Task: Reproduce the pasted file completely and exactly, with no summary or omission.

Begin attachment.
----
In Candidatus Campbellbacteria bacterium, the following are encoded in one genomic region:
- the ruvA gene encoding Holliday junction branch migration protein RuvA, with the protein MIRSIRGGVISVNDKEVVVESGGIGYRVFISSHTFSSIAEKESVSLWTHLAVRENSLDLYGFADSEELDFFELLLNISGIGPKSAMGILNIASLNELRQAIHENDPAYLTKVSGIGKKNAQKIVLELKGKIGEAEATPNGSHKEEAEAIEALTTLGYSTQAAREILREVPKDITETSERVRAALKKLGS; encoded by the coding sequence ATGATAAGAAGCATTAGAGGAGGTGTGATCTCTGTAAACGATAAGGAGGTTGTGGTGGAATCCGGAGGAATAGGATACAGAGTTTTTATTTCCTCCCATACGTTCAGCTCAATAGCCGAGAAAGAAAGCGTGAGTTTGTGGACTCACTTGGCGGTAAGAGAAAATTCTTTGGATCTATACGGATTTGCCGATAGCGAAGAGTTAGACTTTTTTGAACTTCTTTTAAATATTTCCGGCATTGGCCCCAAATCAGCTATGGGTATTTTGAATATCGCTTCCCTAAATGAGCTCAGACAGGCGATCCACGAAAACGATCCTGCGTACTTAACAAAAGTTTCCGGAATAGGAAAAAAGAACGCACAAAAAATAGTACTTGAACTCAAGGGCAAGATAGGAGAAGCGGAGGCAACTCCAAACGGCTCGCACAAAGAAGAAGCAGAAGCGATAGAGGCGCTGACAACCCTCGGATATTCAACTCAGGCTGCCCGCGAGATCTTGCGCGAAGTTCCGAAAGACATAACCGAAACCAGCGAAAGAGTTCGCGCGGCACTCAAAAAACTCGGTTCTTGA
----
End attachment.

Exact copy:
In Candidatus Campbellbacteria bacterium, the following are encoded in one genomic region:
- the ruvA gene encoding Holliday junction branch migration protein RuvA, with the protein MIRSIRGGVISVNDKEVVVESGGIGYRVFISSHTFSSIAEKESVSLWTHLAVRENSLDLYGFADSEELDFFELLLNISGIGPKSAMGILNIASLNELRQAIHENDPAYLTKVSGIGKKNAQKIVLELKGKIGEAEATPNGSHKEEAEAIEALTTLGYSTQAAREILREVPKDITETSERVRAALKKLGS; encoded by the coding sequence ATGATAAGAAGCATTAGAGGAGGTGTGATCTCTGTAAACGATAAGGAGGTTGTGGTGGAATCCGGAGGAATAGGATACAGAGTTTTTATTTCCTCCCATACGTTCAGCTCAATAGCCGAGAAAGAAAGCGTGAGTTTGTGGACTCACTTGGCGGTAAGAGAAAATTCTTTGGATCTATACGGATTTGCCGATAGCGAAGAGTTAGACTTTTTTGAACTTCTTTTAAATATTTCCGGCATTGGCCCCAAATCAGCTATGGGTATTTTGAATATCGCTTCCCTAAATGAGCTCAGACAGGCGATCCACGAAAACGATCCTGCGTACTTAACAAAAGTTTCCGGAATAGGAAAAAAGAACGCACAAAAAATAGTACTTGAACTCAAGGGCAAGATAGGAGAAGCGGAGGCAACTCCAAACGGCTCGCACAAAGAAGAAGCAGAAGCGATAGAGGCGCTGACAACCCTCGGATATTCAACTCAGGCTGCCCGCGAGATCTTGCGCGAAGTTCCGAAAGACATAACCGAAACCAGCGAAAGAGTTCGCGCGGCACTCAAAAAACTCGGTTCTTGA